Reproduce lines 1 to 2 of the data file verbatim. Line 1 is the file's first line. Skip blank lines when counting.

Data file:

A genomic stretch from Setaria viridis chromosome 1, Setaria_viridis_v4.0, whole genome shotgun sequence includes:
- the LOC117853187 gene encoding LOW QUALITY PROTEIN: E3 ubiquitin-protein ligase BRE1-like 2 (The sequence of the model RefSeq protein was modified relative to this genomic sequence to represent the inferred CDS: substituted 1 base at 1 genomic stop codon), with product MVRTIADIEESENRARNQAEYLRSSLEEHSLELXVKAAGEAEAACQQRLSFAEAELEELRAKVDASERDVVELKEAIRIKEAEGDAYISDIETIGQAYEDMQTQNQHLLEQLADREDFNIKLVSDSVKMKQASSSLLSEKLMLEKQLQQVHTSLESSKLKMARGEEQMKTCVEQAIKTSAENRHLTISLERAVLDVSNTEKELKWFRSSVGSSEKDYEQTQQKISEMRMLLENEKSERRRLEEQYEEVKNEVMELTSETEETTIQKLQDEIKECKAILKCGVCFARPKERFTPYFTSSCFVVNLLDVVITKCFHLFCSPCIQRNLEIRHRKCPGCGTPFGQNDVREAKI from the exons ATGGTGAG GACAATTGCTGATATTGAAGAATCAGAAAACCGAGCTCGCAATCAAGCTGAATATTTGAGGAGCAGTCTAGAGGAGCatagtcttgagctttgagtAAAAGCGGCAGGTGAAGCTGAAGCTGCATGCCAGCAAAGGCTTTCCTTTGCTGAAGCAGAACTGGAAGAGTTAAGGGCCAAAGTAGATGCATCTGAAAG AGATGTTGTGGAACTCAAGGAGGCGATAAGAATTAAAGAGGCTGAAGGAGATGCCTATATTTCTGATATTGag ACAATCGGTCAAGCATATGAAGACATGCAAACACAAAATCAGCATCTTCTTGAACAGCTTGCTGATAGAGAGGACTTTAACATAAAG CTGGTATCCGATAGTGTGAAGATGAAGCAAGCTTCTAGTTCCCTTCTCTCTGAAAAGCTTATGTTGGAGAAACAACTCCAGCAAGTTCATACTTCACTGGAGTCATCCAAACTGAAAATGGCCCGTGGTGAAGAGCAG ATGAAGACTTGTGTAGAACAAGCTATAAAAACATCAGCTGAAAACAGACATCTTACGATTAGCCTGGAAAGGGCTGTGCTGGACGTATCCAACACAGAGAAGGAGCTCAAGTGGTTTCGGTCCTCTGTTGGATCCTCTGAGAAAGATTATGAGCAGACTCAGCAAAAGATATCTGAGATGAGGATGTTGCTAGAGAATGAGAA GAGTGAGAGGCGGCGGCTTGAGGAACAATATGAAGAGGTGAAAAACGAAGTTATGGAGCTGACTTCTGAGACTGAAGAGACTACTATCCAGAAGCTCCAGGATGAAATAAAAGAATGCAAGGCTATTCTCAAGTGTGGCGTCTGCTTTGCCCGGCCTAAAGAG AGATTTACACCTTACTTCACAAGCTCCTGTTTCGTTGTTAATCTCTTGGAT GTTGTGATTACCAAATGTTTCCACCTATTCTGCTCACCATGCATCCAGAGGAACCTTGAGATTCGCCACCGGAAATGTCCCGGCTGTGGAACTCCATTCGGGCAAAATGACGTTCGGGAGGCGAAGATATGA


A genomic stretch from Setaria viridis chromosome 1, Setaria_viridis_v4.0, whole genome shotgun sequence includes:
- the LOC117853187 gene encoding LOW QUALITY PROTEIN: E3 ubiquitin-protein ligase BRE1-like 2 (The sequence of the model RefSeq protein was modified relative to this genomic sequence to represent the inferred CDS: substituted 1 base at 1 genomic stop codon), with product MVRTIADIEESENRARNQAEYLRSSLEEHSLELXVKAAGEAEAACQQRLSFAEAELEELRAKVDASERDVVELKEAIRIKEAEGDAYISDIETIGQAYEDMQTQNQHLLEQLADREDFNIKLVSDSVKMKQASSSLLSEKLMLEKQLQQVHTSLESSKLKMARGEEQMKTCVEQAIKTSAENRHLTISLERAVLDVSNTEKELKWFRSSVGSSEKDYEQTQQKISEMRMLLENEKSERRRLEEQYEEVKNEVMELTSETEETTIQKLQDEIKECKAILKCGVCFARPKERFTPYFTSSCFVVNLLDVVITKCFHLFCSPCIQRNLEIRHRKCPGCGTPFGQNDVREAKI from the exons ATGGTGAG GACAATTGCTGATATTGAAGAATCAGAAAACCGAGCTCGCAATCAAGCTGAATATTTGAGGAGCAGTCTAGAGGAGCatagtcttgagctttgagtAAAAGCGGCAGGTGAAGCTGAAGCTGCATGCCAGCAAAGGCTTTCCTTTGCTGAAGCAGAACTGGAAGAGTTAAGGGCCAAAGTAGATGCATCTGAAAG AGATGTTGTGGAACTCAAGGAGGCGATAAGAATTAAAGAGGCTGAAGGAGATGCCTATATTTCTGATATTGag ACAATCGGTCAAGCATATGAAGACATGCAAACACAAAATCAGCATCTTCTTGAACAGCTTGCTGATAGAGAGGACTTTAACATAAAG CTGGTATCCGATAGTGTGAAGATGAAGCAAGCTTCTAGTTCCCTTCTCTCTGAAAAGCTTATGTTGGAGAAACAACTCCAGCAAGTTCATACTTCACTGGAGTCATCCAAACTGAAAATGGCCCGTGGTGAAGAGCAG ATGAAGACTTGTGTAGAACAAGCTATAAAAACATCAGCTGAAAACAGACATCTTACGATTAGCCTGGAAAGGGCTGTGCTGGACGTATCCAACACAGAGAAGGAGCTCAAGTGGTTTCGGTCCTCTGTTGGATCCTCTGAGAAAGATTATGAGCAGACTCAGCAAAAGATATCTGAGATGAGGATGTTGCTAGAGAATGAGAA GAGTGAGAGGCGGCGGCTTGAGGAACAATATGAAGAGGTGAAAAACGAAGTTATGGAGCTGACTTCTGAGACTGAAGAGACTACTATCCAGAAGCTCCAGGATGAAATAAAAGAATGCAAGGCTATTCTCAAGTGTGGCGTCTGCTTTGCCCGGCCTAAAGAG AGATTTACACCTTACTTCACAAGCTCCTGTTTCGTTGTTAATCTCTTGGAT GTTGTGATTACCAAATGTTTCCACCTATTCTGCTCACCATGCATCCAGAGGAACCTTGAGATTCGCCACCGGAAATGTCCCGGCTGTGGAACTCCATTCGGGCAAAATGACGTTCGGGAGGCGAAGATATGA